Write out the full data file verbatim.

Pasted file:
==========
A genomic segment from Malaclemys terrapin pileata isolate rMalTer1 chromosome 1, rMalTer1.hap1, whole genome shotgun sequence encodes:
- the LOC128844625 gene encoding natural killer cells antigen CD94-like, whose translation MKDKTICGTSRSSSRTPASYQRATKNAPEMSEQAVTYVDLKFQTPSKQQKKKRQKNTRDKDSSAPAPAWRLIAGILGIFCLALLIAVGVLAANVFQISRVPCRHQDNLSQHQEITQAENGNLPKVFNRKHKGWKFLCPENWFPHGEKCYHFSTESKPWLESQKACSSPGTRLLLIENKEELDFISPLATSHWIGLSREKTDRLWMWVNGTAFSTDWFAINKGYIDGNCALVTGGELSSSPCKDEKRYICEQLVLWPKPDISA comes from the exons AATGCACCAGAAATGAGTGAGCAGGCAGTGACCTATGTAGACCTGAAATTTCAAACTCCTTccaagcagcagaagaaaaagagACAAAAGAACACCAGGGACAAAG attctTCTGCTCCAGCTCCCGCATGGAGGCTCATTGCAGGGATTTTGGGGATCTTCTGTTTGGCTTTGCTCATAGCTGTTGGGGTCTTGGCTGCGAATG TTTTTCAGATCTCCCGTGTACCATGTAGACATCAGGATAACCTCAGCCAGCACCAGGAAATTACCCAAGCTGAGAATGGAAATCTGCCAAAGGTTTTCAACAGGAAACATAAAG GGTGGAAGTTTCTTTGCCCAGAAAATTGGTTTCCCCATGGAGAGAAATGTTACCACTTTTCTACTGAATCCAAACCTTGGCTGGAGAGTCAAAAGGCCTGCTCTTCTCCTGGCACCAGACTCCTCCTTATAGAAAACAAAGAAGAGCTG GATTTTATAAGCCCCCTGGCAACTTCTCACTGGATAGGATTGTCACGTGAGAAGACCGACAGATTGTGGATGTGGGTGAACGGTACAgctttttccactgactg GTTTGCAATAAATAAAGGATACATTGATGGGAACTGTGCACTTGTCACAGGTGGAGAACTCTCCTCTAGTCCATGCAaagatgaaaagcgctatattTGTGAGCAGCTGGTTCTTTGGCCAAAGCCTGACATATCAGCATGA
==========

A genomic segment from Malaclemys terrapin pileata isolate rMalTer1 chromosome 1, rMalTer1.hap1, whole genome shotgun sequence encodes:
- the LOC128844625 gene encoding natural killer cells antigen CD94-like, whose translation MKDKTICGTSRSSSRTPASYQRATKNAPEMSEQAVTYVDLKFQTPSKQQKKKRQKNTRDKDSSAPAPAWRLIAGILGIFCLALLIAVGVLAANVFQISRVPCRHQDNLSQHQEITQAENGNLPKVFNRKHKGWKFLCPENWFPHGEKCYHFSTESKPWLESQKACSSPGTRLLLIENKEELDFISPLATSHWIGLSREKTDRLWMWVNGTAFSTDWFAINKGYIDGNCALVTGGELSSSPCKDEKRYICEQLVLWPKPDISA comes from the exons AATGCACCAGAAATGAGTGAGCAGGCAGTGACCTATGTAGACCTGAAATTTCAAACTCCTTccaagcagcagaagaaaaagagACAAAAGAACACCAGGGACAAAG attctTCTGCTCCAGCTCCCGCATGGAGGCTCATTGCAGGGATTTTGGGGATCTTCTGTTTGGCTTTGCTCATAGCTGTTGGGGTCTTGGCTGCGAATG TTTTTCAGATCTCCCGTGTACCATGTAGACATCAGGATAACCTCAGCCAGCACCAGGAAATTACCCAAGCTGAGAATGGAAATCTGCCAAAGGTTTTCAACAGGAAACATAAAG GGTGGAAGTTTCTTTGCCCAGAAAATTGGTTTCCCCATGGAGAGAAATGTTACCACTTTTCTACTGAATCCAAACCTTGGCTGGAGAGTCAAAAGGCCTGCTCTTCTCCTGGCACCAGACTCCTCCTTATAGAAAACAAAGAAGAGCTG GATTTTATAAGCCCCCTGGCAACTTCTCACTGGATAGGATTGTCACGTGAGAAGACCGACAGATTGTGGATGTGGGTGAACGGTACAgctttttccactgactg GTTTGCAATAAATAAAGGATACATTGATGGGAACTGTGCACTTGTCACAGGTGGAGAACTCTCCTCTAGTCCATGCAaagatgaaaagcgctatattTGTGAGCAGCTGGTTCTTTGGCCAAAGCCTGACATATCAGCATGA